Editor’s Note: Today’s post comes from Mark Babbitt of YouTern.
Every time I see yet another boomer blog bashing Millennials, I’m tempted to defend. The reality is, however, they don’t need me in that role. They do just fine by – and for – themselves.
So let me take this in another direction and say, without hesitation, that over the last two years I’ve learned more from interns and young professionals than I have from fellow boomers, business books, blogs and big conferences – all put together.
The reasons are simple… 1) I’m a sponge when it comes to learning new things, and; 2) I listen – regardless of the age of the person talking and without equating “level of experience” with “ability to contribute”.
With an open mind firmly in place, here are the Top 10 lessons learned from Interns and YoPros…
1. Engagement Matters
While now a common thought in my head, it was a Millennial who first taught me that engagement – rather than mass emails, DMs and auto-responders is what sets you – and your brand – apart from the rest.
2. Diversity is Expected
In today’s younger workforce, diversity isn’t some corporate mandated program – or some kind of equality we strive for… it is already there, and more than expected.
3. Work Happens Before 8am and After 5pm
As a morning person on the west coast, I admit this one kills me. However, I’ve come to embrace that with the night owls working in different time zones, our company is practically (albeit unintentionally) a 24/7 operation.
4. Google, Dammit!
No, YoPros didn’t invent Google – nor were they first to use a search engine. However, they sure perfected the use of the technology. It only takes one time for a Millennial to look over your shoulder as you email a question to four team members and say, “Would have taken 7 seconds to Google that…” (Shuddap!)
5. Communicate Quickly
Maybe this is the influence of texting or Twitter… either way, it is brilliant! Say what you have to say – quickly and succinctly – and then be quiet. All the time management books in the world never thought of this, but they should have.
6. Virtual. Good.
Working in an office? Commuting nightmares? Brown bagging lunches? Office gossip and politics? Not necessary. Again, Millennials didn’t invent the virtual office, they just made it a better place.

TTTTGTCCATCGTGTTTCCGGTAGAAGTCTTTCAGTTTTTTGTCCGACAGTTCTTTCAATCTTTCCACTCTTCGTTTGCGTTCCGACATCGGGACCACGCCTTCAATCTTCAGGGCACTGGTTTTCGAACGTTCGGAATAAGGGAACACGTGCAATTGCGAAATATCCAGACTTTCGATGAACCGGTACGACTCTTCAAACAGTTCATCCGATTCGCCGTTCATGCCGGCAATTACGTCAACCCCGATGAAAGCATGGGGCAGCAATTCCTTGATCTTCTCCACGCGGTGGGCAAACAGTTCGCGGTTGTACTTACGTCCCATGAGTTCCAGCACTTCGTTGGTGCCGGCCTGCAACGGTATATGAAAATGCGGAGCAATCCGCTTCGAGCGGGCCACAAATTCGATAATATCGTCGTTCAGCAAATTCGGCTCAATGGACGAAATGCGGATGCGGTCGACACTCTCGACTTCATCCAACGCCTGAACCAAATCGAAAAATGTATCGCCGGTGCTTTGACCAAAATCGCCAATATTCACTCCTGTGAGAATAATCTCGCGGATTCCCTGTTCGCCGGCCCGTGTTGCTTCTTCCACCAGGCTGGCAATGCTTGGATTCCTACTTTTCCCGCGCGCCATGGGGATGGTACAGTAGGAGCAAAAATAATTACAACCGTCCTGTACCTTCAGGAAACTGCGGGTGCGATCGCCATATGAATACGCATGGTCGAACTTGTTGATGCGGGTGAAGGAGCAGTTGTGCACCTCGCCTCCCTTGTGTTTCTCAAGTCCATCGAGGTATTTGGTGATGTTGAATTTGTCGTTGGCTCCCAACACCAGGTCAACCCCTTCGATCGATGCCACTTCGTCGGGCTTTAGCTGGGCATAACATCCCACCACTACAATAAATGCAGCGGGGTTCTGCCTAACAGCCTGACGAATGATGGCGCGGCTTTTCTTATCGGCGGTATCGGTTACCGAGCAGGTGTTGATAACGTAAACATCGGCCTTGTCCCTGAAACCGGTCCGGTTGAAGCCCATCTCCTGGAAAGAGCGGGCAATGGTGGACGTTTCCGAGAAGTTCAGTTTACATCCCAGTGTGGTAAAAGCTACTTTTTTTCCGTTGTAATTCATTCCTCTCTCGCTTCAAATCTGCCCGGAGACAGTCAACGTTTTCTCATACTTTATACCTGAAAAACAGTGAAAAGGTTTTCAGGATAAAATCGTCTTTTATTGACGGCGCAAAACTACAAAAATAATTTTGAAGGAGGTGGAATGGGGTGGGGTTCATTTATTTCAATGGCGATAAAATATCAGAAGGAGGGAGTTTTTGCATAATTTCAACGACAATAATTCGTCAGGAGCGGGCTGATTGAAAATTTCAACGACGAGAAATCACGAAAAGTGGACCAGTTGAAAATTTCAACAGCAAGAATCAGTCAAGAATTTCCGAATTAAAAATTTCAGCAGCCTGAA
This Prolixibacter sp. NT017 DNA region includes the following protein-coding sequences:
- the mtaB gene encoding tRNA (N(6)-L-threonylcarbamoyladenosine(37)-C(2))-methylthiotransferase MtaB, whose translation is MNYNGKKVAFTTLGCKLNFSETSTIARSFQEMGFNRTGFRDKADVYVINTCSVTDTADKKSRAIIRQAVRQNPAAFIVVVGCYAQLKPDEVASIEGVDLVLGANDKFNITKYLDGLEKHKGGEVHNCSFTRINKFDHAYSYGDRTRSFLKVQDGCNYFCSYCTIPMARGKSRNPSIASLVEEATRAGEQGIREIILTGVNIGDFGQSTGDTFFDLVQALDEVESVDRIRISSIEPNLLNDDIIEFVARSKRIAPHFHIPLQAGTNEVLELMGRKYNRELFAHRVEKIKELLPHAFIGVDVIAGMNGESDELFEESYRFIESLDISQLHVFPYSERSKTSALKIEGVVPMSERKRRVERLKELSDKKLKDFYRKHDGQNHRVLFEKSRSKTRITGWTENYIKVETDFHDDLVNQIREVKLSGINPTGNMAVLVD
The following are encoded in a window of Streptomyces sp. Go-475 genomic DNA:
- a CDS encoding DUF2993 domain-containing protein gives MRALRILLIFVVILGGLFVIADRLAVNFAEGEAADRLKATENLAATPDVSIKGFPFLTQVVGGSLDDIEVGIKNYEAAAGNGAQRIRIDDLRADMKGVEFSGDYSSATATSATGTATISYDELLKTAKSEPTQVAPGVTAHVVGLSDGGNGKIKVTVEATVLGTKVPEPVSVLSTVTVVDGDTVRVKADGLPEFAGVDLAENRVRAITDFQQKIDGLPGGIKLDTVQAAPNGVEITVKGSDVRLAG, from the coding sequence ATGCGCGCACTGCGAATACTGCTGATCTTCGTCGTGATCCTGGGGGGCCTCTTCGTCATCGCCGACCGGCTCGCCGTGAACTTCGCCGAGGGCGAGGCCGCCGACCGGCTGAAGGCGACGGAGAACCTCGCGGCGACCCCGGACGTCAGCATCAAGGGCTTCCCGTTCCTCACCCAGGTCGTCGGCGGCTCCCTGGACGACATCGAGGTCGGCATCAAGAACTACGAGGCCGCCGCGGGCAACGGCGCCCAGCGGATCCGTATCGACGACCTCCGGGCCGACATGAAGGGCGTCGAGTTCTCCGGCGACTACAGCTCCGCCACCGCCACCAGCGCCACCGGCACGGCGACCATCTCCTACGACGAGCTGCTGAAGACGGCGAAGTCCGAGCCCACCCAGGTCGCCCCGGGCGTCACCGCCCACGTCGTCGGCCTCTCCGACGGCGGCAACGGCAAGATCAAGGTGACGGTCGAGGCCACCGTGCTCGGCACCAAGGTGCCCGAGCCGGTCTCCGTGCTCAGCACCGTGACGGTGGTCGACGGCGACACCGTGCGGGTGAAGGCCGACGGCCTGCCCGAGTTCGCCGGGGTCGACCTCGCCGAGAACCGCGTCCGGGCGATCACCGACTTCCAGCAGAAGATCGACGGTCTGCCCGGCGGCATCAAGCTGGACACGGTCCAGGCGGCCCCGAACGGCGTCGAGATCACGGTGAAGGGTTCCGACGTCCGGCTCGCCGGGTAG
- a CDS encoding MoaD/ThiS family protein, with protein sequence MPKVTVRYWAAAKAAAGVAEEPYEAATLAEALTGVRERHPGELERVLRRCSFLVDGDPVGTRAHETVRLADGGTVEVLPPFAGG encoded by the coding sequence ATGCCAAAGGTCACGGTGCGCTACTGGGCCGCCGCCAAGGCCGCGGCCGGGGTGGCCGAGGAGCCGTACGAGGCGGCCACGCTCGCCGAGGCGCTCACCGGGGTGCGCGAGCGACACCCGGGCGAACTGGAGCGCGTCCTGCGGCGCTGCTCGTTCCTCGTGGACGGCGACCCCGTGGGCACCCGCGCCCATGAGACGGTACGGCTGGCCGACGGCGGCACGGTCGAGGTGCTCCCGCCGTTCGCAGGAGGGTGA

Used to be that every project was a do-or-die individual assignment steeped in deadlines. Now, Millenials expect to brainstorm, work together to achieve a common goal and celebrate team wins. Good logic. Great results!
8. Motivate and Inspire
Through Millennials, I’ve learned that when properly motivated and inspired we can use innovation, collaboration and, yes, Google to solve almost any business problem – and chances are we’ll come up with a much better solution than we might have in the “old days”.
9. There’s an App for That
Sometimes, the solutions from No. 8 lead to an app that makes all our lives easier – all we need do is find and implement. A Boomer may struggle for days or weeks on how to solve an issue, a Millennial just knows… “There’s an app for that!”
10. Sometimes, Experience Doesn’t Mean Squat
Back to what I said in the intro, it is amazing what happens when we open our minds and listen to others without preconceived notions about age, generation or experience. It doesn’t take a bunch of greybeards to solve every problem… sometimes it takes a little youthful energy, innovation and some of Number 8 on this list.
Those are my 10 real-life lessons learned from the young people I see – and enjoy working with – on a daily basis.
What have you learned from Millennials in the workplace? What would you add to this list? Please let us know in the comments below!
Originally posted on YouTern.
A passionate supporter of Gen Y talent, CEO and Founder of YouTern Mark Babbitt is a serial entrepreneur and mentor. Mark has been quoted in the Wall Street Journal, Mashable, Forbes and Under30CEO regarding internships, higher education’s role in preparing emerging talent for the workforce and career development. Recently, Mark was honored to be named to GenJuice’s list of “Top 100 Most Desirable Mentors”. You can contact Mark via email or on Twitter: @YouTernMark.